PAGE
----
Match Group sues Google over monopoly on in-app payment for Android

The Match Group, the company behind popular dating apps like Tinder, Match and OkCupid, is suing Google for its restrictive billing policies on the Play Store. In its complaint, Match Group claims that Google “illegally monopolized the marketplace for app distribution” on Android by forcing the apps to use Google’s billing system and then cutting payments.

The Match Group complaint plays a role in an earlier lawsuit filed by Epic Games against Apple in 2020, alleging that Apple engaged in “anti-competitive” behavior by claiming a 30 percent commission on in-app purchases in the iOS App Store, among fees other. Although the final verdict was mixed, Judge Yvonne Gonzalez Rodgers was particularly skeptical of the payment monopoly claims, saying that Apple had the right to license its intellectual property for a fee and that it “achieves this goal in the easiest and most direct way” with the payment system.

While Google says it always requires certain types of in-app payments to be carried out through the billing service, the company made clear in 2020 that it wanted everyone Apps that sell digital goods to use their billing system. This, of course, allows Google to collect a commission of up to 30 percent. However, Google lowered that percentage to 15 percent for the first $1 million a developer makes in March 2021 and later did the same for music streaming apps and subscriptions last October. However, Match Group accuses Google of using “bait-and-switch tactics” for allegedly misleading developers about its payment policies.

“Google lured app developers into its platform with assurances that we could give users a choice about how to pay for the services they wanted,” Match Group’s complaint says. “But once it monopolized the Android app distribution market through Google Play by riding the coats of arms of the most well-known app developers, Google sought to block alternative in-app payment processing services so that a portion of nearly every in-app transaction would take up the Android.”

The Match Group further asserts that Google wants to levy a so-called app store “tax” that it says “comes from consumers’ pockets in the form of higher prices and revenue that app developers will earn from selling their apps.” It also claims that Google is also benefiting from a “monopoly” In-App Payment Processing Marketplace”, where it allows the company to obtain users’ credit card information and identities that it can use to their advantage. Google did not respond immediately the edgeComment request.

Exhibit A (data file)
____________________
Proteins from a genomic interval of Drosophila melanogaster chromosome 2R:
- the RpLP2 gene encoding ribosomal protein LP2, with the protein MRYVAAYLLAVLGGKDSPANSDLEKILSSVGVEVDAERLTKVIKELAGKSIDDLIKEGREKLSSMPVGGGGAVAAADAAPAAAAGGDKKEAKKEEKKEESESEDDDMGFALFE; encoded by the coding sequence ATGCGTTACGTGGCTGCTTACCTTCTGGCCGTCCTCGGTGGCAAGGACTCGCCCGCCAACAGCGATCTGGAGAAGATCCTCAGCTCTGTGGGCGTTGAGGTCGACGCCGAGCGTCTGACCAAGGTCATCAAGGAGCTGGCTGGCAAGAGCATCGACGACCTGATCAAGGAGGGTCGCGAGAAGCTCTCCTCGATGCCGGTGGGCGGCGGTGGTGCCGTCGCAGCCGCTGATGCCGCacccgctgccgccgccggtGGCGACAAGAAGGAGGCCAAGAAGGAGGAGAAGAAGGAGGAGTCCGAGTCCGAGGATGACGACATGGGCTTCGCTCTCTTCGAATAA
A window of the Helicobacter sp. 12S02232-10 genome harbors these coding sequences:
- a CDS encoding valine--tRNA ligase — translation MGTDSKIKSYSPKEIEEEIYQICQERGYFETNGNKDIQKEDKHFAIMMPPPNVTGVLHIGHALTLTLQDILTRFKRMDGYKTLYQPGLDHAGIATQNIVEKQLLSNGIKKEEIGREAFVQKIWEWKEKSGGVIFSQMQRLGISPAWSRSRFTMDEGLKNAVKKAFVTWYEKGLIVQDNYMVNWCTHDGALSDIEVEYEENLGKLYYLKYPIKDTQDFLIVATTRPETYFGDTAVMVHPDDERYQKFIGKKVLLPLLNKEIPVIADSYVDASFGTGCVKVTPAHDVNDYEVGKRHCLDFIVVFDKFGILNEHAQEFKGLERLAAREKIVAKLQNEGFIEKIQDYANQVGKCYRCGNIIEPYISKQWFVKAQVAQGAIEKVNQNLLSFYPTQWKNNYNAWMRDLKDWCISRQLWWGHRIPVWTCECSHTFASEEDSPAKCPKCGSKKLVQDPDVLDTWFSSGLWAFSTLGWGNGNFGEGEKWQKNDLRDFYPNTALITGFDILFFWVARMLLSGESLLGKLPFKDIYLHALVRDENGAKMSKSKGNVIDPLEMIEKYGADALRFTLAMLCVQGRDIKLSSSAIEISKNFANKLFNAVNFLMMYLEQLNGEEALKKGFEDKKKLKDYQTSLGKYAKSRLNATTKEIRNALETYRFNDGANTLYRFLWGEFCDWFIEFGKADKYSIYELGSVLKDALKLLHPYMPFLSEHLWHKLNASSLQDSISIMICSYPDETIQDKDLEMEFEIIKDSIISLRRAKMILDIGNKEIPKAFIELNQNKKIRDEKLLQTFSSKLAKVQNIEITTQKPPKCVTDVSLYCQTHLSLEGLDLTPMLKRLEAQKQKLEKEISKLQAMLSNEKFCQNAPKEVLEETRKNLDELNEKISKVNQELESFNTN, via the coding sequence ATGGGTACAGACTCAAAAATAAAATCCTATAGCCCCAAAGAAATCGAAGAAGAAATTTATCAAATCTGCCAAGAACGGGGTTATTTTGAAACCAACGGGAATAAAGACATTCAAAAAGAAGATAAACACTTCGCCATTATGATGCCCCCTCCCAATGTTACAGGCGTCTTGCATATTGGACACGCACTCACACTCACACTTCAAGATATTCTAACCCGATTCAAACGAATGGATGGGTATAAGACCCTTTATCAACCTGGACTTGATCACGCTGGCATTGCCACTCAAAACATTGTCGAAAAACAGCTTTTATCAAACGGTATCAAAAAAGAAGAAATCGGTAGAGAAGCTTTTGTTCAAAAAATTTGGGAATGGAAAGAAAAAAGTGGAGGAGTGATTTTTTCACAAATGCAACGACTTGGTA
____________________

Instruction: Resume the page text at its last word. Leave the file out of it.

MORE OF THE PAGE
The Match Group is part of the Coalition of App Fairness, a group of companies that also includes Spotify and Tile, among others. Its goal is to fight policies it considers anti-competitive, such as the rule by both Apple and Google that prevents developers from using third-party payment processors. In March, Google announced that it would begin testing a way for Android developers to use their payment systems, starting with Spotify. However, it is not clear whether Google will continue to receive commission from these sales, and if it does, how much it will charge.

The Match Group complaint comes as both Apple and Google face scrutiny from companies and government agencies around the world. US lawmakers are addressing the issue of in-app payments with Open App Markets, legislation passed by the Senate Judiciary Committee in February. If the law is signed, it would allow developers to use their own billing systems, as well as change other potentially anti-competitive behaviors by Apple and Google, such as penalizing a developer for offering their app at a better price elsewhere.

Outside the United States, South Korea passed a bill last August that requires Apple and Google to allow developers to use other billing services on their apps. Additionally, the Netherlands is still engaged in a seemingly endless legal battle with Apple over its policies banning third-party payment processors for Dutch dating apps.

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